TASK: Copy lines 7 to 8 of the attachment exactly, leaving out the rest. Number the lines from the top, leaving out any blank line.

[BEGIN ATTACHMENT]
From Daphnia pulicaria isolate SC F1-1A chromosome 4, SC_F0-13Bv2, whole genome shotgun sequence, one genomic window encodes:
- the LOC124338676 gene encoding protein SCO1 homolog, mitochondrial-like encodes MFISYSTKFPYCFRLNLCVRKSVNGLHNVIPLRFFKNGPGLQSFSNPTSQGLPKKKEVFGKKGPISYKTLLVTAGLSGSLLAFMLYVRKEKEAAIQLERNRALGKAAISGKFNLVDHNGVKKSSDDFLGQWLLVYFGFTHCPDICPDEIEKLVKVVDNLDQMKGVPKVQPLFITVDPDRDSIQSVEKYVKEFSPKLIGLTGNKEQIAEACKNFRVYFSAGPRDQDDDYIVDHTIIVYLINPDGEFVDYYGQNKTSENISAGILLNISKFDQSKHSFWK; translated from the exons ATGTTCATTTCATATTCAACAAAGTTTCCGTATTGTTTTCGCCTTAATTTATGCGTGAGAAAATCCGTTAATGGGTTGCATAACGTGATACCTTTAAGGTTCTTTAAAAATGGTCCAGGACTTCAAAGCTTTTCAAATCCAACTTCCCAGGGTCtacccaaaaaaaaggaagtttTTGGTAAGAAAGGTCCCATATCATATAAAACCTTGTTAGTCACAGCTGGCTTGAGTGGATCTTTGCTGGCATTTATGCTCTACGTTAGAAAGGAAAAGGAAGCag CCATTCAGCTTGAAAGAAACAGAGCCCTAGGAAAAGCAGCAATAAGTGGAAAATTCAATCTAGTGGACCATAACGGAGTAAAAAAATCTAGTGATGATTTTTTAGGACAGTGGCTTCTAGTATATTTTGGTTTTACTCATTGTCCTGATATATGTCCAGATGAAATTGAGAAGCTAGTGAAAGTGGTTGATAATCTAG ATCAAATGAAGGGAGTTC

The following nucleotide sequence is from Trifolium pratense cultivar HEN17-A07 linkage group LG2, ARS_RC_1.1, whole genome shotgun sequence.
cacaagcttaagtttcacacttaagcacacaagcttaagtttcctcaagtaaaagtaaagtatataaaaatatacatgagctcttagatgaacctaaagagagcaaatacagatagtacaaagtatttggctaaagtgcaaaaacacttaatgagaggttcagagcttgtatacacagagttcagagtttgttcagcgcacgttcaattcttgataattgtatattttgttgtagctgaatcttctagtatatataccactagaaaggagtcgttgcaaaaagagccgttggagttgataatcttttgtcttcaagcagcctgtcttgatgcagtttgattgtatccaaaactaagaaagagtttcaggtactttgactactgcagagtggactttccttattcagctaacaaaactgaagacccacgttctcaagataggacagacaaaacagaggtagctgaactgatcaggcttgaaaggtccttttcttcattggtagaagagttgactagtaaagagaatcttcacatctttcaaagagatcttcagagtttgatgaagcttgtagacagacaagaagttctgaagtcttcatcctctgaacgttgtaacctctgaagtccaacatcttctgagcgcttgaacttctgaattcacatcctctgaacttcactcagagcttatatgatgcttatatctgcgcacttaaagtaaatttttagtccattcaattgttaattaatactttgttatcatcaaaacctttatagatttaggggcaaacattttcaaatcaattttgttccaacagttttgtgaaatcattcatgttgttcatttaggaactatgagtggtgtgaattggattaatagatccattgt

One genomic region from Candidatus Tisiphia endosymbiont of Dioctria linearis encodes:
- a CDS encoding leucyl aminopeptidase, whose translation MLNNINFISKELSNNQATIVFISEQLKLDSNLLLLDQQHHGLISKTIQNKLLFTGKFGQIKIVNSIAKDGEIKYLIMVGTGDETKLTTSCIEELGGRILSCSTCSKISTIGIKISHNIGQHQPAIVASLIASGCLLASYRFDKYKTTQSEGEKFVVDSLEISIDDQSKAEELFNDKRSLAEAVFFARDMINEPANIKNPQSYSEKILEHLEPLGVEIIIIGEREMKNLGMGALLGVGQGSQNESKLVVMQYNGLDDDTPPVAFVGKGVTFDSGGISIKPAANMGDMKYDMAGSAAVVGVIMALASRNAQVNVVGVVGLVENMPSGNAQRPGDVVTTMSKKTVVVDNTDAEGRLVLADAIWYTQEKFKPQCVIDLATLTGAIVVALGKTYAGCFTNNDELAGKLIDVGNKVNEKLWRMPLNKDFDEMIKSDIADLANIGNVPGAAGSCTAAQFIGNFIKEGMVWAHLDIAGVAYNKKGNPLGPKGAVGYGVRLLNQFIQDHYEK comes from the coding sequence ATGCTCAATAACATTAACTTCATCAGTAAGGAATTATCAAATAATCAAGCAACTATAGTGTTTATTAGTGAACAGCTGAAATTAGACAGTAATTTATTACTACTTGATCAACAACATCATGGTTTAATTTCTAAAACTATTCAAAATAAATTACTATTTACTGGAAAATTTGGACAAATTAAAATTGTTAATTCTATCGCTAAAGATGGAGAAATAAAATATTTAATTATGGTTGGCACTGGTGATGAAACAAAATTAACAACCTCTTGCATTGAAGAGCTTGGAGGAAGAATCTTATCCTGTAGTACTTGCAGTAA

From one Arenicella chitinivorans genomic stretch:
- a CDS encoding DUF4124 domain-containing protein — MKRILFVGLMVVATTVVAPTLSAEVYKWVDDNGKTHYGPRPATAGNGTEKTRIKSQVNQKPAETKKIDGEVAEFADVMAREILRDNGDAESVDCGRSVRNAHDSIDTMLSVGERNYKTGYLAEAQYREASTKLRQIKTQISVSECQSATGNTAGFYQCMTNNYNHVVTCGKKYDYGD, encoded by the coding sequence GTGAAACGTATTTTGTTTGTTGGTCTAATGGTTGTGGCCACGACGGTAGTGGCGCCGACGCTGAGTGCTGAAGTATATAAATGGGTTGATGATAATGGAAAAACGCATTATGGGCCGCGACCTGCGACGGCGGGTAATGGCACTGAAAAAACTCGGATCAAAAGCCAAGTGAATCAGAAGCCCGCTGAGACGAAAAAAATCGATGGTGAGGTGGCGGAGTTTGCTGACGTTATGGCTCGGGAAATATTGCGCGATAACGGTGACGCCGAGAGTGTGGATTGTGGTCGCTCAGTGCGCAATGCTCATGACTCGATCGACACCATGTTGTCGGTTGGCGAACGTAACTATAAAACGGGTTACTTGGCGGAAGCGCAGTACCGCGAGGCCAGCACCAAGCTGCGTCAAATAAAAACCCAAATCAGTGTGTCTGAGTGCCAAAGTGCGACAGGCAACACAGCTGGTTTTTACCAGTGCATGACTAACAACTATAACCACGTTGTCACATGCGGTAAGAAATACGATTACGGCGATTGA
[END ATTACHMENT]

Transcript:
From one Arenicella chitinivorans genomic stretch:
- a CDS encoding DUF4124 domain-containing protein — MKRILFVGLMVVATTVVAPTLSAEVYKWVDDNGKTHYGPRPATAGNGTEKTRIKSQVNQKPAETKKIDGEVAEFADVMAREILRDNGDAESVDCGRSVRNAHDSIDTMLSVGERNYKTGYLAEAQYREASTKLRQIKTQISVSECQSATGNTAGFYQCMTNNYNHVVTCGKKYDYGD, encoded by the coding sequence GTGAAACGTATTTTGTTTGTTGGTCTAATGGTTGTGGCCACGACGGTAGTGGCGCCGACGCTGAGTGCTGAAGTATATAAATGGGTTGATGATAATGGAAAAACGCATTATGGGCCGCGACCTGCGACGGCGGGTAATGGCACTGAAAAAACTCGGATCAAAAGCCAAGTGAATCAGAAGCCCGCTGAGACGAAAAAAATCGATGGTGAGGTGGCGGAGTTTGCTGACGTTATGGCTCGGGAAATATTGCGCGATAACGGTGACGCCGAGAGTGTGGATTGTGGTCGCTCAGTGCGCAATGCTCATGACTCGATCGACACCATGTTGTCGGTTGGCGAACGTAACTATAAAACGGGTTACTTGGCGGAAGCGCAGTACCGCGAGGCCAGCACCAAGCTGCGTCAAATAAAAACCCAAATCAGTGTGTCTGAGTGCCAAAGTGCGACAGGCAACACAGCTGGTTTTTACCAGTGCATGACTAACAACTATAACCACGTTGTCACATGCGGTAAGAAATACGATTACGGCGATTGA